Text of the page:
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Canada could benefit from bigger ‘environmental markets’: study

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Canadian polluters compensate for their sins by paying hundreds of millions of dollars every year to help the environment, but Canada is still a laggard when it comes to using market systems to protect its natural capital, a new study says.

Sustainable Prosperity, a Canadian environmental and economic think tank whose steering committee includes such people as former Reform Party leader Preston Manning, has completed its first assessment of environmental markets in Canada and concludes that they amount to about half a billion dollars annually.

The organization defines an environmental market as a situation in which money is paid by one entity – whether a government, a private corporation or an individual – to someone else for providing a service that is beneficial to the environment. The report looks at markets for improving the quality of air and climate, water and biodiversity.

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"The logic of this is to achieve a particular environmental objective in a more cost-effective way than a regulation," said Alex Wood, one the the authors of the report. Markets allow more flexibility than simply fining companies that cannot keep within the mandated pollution limits, Mr. Wood explained.

"In a trading system for water, for air pollutants," he said, "you are going to have the option of looking at your operation and saying 'Okay, I can limit this [pollution] at a certain cost,' and then decide whether, in fact, buying a credit from someone who can do it more cheaply is a better alternative for you."

Sustainable Prosperity estimated that the amount paid by Canadians and Canadian companies for this type of positive environmental action runs between $462-million and $753-milion a year. That is a broad range, but most of the gap is attributed to the difficulty in assessing how much is spent to compensate for damages caused to fish habitats.

"For a lot of people, just the fact that these markets exist is news," Mr. Wood said. And despite the hundreds of millions of dollars that are spent on environmental markets in this country, he said, "Canada is a laggard in this area."

Mr. Wood's group wants governments to track these markets in a more systematic way to generate and channel investment into environmental protection.

That may be a hard sell with the federal Conservatives, who have spent much time attacking the cap-and-trade system for carbon that was in the New Democrats' election platform. But, Mr. Wood said, "we would hope that the logic of this policy will overcome its use as a political wedge issue."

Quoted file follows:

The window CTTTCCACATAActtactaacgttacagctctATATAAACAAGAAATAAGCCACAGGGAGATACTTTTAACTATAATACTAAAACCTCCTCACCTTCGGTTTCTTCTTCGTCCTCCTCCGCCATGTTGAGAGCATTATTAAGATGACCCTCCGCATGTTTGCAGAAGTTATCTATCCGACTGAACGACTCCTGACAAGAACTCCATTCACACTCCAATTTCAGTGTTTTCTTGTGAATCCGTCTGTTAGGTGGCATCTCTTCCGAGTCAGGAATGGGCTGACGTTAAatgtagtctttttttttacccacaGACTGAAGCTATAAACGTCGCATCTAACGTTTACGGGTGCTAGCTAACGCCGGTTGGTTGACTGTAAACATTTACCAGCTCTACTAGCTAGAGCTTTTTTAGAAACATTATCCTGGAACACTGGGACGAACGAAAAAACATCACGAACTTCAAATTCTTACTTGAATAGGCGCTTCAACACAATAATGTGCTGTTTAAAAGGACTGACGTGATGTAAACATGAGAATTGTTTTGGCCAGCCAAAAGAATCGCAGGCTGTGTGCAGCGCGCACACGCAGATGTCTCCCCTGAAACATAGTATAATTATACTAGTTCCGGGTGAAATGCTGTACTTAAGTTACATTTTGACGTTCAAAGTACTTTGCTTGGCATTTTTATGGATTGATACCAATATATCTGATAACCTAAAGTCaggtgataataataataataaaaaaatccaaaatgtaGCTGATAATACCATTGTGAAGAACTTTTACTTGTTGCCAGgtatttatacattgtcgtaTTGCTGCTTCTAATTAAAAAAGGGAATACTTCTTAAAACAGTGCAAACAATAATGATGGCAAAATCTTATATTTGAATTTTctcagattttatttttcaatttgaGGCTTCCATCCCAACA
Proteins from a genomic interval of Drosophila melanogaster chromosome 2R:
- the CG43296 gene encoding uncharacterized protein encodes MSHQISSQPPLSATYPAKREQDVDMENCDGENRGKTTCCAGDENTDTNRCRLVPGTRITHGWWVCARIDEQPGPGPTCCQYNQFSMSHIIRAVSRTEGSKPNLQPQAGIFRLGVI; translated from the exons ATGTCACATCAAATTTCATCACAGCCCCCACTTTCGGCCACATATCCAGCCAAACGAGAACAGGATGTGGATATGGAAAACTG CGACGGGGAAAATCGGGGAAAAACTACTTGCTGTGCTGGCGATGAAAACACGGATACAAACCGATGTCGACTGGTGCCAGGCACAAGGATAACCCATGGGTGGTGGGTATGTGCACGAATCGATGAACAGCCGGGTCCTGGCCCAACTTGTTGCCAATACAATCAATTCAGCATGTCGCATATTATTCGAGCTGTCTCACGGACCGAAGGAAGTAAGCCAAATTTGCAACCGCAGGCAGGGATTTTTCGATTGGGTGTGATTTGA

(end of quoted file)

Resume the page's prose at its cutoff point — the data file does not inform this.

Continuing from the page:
In some environmental markets, governments establish the maximum amounts that companies are allowed to pollute. Firms that exceed those limits must pay while those that are fall short are compensated.

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In other cases, governments pay people directly for environmental improvements. Farmers are paid to prevent run-off from their lands, conservation authorities are paid to restore wetlands, and property owners are paid to address threats to drinking water.

Sometimes, Canadians are paid for what they contribute to the environment – when the renewable energy they generate is added to the electricity grid, for instance. And sometimes they pay for what they take out of it. That's the case in Alberta where a tradeable quota system has been established for hunting rights.

When conducting its tally, Sustainable Prosperity did not count schemes like carbon taxes or fees on plastic bags because the money collected does not go directly to improving the environment.

Jeff King, the managing director of environmental markets at Scotiabank in Toronto, finds ways for his clients to comply with environmental regulations without spending more money than required. "The intent of having a market," Mr. King said, "is to make it the lowest-cost mechanism to meet the same goals."

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About the Author
Parliamentary reporter

Gloria Galloway has been a journalist for almost 30 years. She worked at the Windsor Star, the Hamilton Spectator, the National Post, the Canadian Press and a number of small newspapers before being hired by The Globe and Mail as deputy national editor in 2001. Gloria returned to reporting two years later and joined the Ottawa bureau in 2004. More


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